So walking, we have fellowship one with another, and the blood of Jesus Christ, His Son cleanseth us from all sin (1 John 1. 7).  It is a continuous, automatic operation.  Precious witness to the value of the blood of Jesus!  Wondrous fellowship established on so immutable a basis!
Needless to say, this fellowship with one another supposes a condition in which oneness of thought is wedded to oneness of action; a moving together in the intelligence of light and love.  The exhortation, "Let him that is taught in the word, communicate unto him that teacheth in all good things" (Gal. 6. 6) suggests the expression of this fellowship in daily life.  The word translated "communicate" in the quoted passage is "koinonia" again.  Everything which the teaching grace of God imparts as light and encouragement is the property of all, and it is the privilege and responsibility of one taught of God to communicate of his good things to others.  What is this but having fellowship with one another?
Part IV.  Fellowship (Cont.)
FELLOWSHIP in the Gospel" may serve as another illustration.  The work of an evangelist is strenuous and exacting; but those who are not evangelists may co-operate by their prayers and practical sympathy.  The remembrance of his beloved converts at Philippi, who supported the apostle in this way on various occasions, was very fragrant to the great missioner (Phil. 1. 5): and was not that a worthy instance of practical fellowship when Peter, James and John, pursuing their own special service among the Jews, gave to Paul and Barnabas "the right hand of fellowship" on their going forth to evangelize the Gentiles? (Gal. 2. 9).  To Paul was specially committed "the fellowship of the Mystery," the unique revelation that the Gentiles should be fellow-heirs of the same body, and partakers of His promise in Christ by the Gospel (Eph. 3. 6), a Mystery which had been hid from ages and generations.  The declaration of this Mystery was the top-stone of the Christian revelation; but it also involved the reproach of the Cross.  Public association with a rejected Christ became inevitably the recognized status of the "fellow-heirs"; insomuch that the same apostle could speak of "the fellowship of His (Christ's) sufferings" (Phil. 3. 10); albeit this was a fellowship so highly esteemed that another apostle could write: "Rejoice, inasmuch as ye are partakers (komoneite) of Christ's sufferings, that when His glory shall be revealed, ye may be glad also with exceeding joy'' (1 Pet. 4. 13).  Partakers of—participators in—the very sufferings of Christ, confronted with the same difficulties and tribulations as were His in His earthly pathway—what a fellowship!  The sufferings here are of course His non-atoning sufferings; those which He accepted in patient, lowly grace at the hands of man; not those which constituted the cup of sorrow in Gethsemane's dark hour, or which He drunk to the uttermost dregs at Calvary.  In that suffering, He was alone.
Fellowship in giving; fellowship with one another; fellowship in Christ's sufferings, and still the most fragrant, precious and touchingly intimate thought of all remains.
Nothing in Christian experience is comparable to it; nothing could go deeper; nothing carry the soul higher.  It is essentially a family thought and what a thought!  "Beloved, now are we the children of God" (1 John 3. 2); and as children, we have fellowship with God as Father, and with the Son of God whose dwelling-place is the Father's bosom.
There are some lines of a hymn which express the nearness:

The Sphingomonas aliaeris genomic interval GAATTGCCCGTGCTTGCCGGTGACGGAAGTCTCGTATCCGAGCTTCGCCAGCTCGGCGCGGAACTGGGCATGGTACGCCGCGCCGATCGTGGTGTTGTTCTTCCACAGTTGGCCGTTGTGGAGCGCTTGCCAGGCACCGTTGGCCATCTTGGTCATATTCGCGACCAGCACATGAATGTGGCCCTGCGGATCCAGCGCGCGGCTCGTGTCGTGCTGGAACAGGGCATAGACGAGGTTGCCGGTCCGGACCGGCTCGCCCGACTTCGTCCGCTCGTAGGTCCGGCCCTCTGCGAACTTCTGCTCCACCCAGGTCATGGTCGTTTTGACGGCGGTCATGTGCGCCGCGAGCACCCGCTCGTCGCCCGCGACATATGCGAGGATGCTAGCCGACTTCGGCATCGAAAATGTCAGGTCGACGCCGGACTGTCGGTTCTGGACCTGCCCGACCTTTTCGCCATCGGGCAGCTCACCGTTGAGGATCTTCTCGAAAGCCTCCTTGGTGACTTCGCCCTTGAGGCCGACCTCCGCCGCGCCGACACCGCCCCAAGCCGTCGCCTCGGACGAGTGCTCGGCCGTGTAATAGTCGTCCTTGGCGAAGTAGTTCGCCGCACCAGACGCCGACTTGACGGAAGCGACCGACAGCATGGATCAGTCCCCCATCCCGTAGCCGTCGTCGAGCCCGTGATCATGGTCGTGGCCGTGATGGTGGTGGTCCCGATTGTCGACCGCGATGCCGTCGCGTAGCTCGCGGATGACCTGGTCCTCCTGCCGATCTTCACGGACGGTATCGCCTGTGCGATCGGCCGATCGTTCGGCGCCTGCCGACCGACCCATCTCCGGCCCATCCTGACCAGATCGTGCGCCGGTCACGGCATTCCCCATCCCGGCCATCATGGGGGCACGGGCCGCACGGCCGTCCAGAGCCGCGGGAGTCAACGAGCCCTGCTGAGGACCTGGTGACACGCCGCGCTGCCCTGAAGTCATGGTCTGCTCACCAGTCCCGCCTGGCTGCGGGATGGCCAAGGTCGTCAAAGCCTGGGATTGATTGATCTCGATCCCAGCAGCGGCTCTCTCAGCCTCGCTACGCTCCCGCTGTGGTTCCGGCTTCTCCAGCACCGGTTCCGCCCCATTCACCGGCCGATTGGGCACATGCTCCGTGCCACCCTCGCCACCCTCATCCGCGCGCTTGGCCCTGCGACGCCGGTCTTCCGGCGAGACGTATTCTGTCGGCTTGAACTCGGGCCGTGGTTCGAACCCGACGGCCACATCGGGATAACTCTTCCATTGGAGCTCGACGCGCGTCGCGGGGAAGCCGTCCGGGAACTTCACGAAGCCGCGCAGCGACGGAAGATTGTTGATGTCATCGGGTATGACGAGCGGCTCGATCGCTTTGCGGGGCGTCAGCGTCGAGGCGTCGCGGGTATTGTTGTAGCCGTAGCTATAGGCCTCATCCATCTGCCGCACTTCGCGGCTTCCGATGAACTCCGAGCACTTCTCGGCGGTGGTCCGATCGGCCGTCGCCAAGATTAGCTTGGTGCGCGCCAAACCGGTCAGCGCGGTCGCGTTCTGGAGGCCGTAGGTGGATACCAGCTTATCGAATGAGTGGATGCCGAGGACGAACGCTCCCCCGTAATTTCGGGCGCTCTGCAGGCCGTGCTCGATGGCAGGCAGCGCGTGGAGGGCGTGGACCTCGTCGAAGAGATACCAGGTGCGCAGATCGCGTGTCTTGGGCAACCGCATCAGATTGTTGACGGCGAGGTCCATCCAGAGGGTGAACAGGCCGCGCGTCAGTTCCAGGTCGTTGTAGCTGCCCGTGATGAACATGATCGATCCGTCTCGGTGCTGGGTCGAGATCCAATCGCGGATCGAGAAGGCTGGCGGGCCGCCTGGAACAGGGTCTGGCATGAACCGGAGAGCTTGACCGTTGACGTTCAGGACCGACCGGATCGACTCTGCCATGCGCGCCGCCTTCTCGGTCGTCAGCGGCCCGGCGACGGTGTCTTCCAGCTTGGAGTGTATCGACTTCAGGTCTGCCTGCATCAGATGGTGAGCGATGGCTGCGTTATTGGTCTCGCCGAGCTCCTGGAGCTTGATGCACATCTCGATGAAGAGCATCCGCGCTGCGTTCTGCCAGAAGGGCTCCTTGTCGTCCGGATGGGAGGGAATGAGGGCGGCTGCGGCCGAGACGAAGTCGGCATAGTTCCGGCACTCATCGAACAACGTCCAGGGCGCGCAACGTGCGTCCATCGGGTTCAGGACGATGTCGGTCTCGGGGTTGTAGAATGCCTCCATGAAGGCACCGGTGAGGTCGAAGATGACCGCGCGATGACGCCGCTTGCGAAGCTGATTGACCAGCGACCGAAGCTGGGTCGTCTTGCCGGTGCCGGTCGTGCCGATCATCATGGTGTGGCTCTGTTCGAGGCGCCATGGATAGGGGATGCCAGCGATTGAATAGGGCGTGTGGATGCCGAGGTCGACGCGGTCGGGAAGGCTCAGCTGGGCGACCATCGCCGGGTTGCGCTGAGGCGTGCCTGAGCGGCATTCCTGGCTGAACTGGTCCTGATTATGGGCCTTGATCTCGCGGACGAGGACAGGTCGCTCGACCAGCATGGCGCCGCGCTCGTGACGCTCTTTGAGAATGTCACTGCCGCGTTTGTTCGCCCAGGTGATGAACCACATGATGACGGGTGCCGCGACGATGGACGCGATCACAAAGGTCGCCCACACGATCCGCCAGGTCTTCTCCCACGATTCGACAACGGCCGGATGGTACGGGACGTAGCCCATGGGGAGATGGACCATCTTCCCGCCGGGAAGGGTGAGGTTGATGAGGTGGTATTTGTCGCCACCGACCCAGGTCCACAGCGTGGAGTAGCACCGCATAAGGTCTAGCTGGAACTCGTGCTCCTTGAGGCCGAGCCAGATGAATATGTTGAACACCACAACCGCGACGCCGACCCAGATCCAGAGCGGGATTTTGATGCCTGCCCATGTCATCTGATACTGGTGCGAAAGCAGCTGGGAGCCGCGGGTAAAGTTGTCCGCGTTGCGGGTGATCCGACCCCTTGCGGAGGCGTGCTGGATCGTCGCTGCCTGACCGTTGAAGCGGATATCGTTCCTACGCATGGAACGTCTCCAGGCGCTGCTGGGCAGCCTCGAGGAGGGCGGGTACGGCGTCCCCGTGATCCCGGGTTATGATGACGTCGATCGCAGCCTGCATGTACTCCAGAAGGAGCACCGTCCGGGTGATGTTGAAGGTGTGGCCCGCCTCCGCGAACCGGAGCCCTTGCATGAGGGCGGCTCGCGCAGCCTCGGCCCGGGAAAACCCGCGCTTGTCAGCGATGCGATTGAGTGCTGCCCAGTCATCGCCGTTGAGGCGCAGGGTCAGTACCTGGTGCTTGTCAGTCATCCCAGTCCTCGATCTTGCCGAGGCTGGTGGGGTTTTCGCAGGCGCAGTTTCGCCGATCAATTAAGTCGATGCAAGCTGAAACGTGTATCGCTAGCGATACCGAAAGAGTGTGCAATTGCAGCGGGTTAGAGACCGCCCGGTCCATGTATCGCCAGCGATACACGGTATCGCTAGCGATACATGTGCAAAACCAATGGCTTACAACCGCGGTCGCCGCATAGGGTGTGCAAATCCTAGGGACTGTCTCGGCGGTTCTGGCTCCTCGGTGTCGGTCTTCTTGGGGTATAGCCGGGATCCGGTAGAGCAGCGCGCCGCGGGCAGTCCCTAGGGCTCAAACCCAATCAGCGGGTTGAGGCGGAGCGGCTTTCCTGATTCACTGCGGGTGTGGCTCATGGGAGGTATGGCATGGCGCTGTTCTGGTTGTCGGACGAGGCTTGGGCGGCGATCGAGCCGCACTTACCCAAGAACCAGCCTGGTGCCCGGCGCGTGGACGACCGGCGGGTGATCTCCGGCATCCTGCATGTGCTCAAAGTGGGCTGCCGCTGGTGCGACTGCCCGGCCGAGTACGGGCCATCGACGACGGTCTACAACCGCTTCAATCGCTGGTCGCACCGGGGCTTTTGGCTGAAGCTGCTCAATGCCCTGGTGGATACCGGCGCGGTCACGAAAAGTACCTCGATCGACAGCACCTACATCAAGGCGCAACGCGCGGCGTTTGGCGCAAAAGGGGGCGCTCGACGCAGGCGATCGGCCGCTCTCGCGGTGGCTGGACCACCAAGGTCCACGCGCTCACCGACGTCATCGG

"Now the Father's Name Thou tellest,
Joy is in Thine heart;
In His love in which Thou dwellest
We have part":
and are there not His own words, better than all paraphrases: "I have declared unto them Thy name, and will declare it, that the love wherewith Thou hast loved Me, may be in them, and I in them" (John 17. 26).  He was going back to the Father; to that abode of love from whence He came; Himself the ineffable Object of that love, and this was His parting bequest.  He prayed that the same love might be in them, and He in them.  What is this, beloved, but holy fellowship—the fellowship of the Father and the Son?
Doubtless the supreme expression of this fellowship is the Lord's Supper, the communion of the body and blood of Christ.  Partaking of the bread and wine, we feast upon His dying love, and so have fellowship in His death.  When the apostle speaks of "the communion of the blood of Christ" and "the communion of the body of Christ," the word is still "koinonia," for the thought is still that of fellowship; and as gathered in this holy fellowship, it is His great delight to lead our over-flowing hearts to the Father
Here we close.  The importance given to fellowship in the Word of God is evident from what has been before us, as well as from the many New Testament references to the subject.  Scripture speaks, indeed, with no uncertain sound.  Divine fellowship has its practical and its spiritual side, ranging from Love's lowly offices, to walking in the Light.  The ecclesiastical element does not enter into the teaching at all.  To give the word an ecclesiastical meaning is to make it a battle ground of controversy, than which nothing could be farther away from the mind of the Spirit—Himself the gracious Promoter of fellowship.  The essential thought of fellowship is communion with God, whether for personal intercourse with the Father and the Son, or for intercourse with one another, or again for service among men, and as this fellowship is maintained, the heart is kept steady, joy irradiates the soul, the saints are held together in love, and the fruits of love are seen in spiritual ministry and good works.  To the subject mind, nothing can be clearer than that fellowship, divinely understood, lies quite outside ecclesiastical tests and formularies, which, indeed may lead to strife and bitterness and every evil work.  Let us not forget that fellowship existed before the Church was set up and will continue when men's little systems have had their day.  The terms of it are learnt in the light of God, and the bounds of it are the measure of His own love.  Blessed be God, it is into this fellowship that John's ministry brings us!
“Threshed Wheat” 1929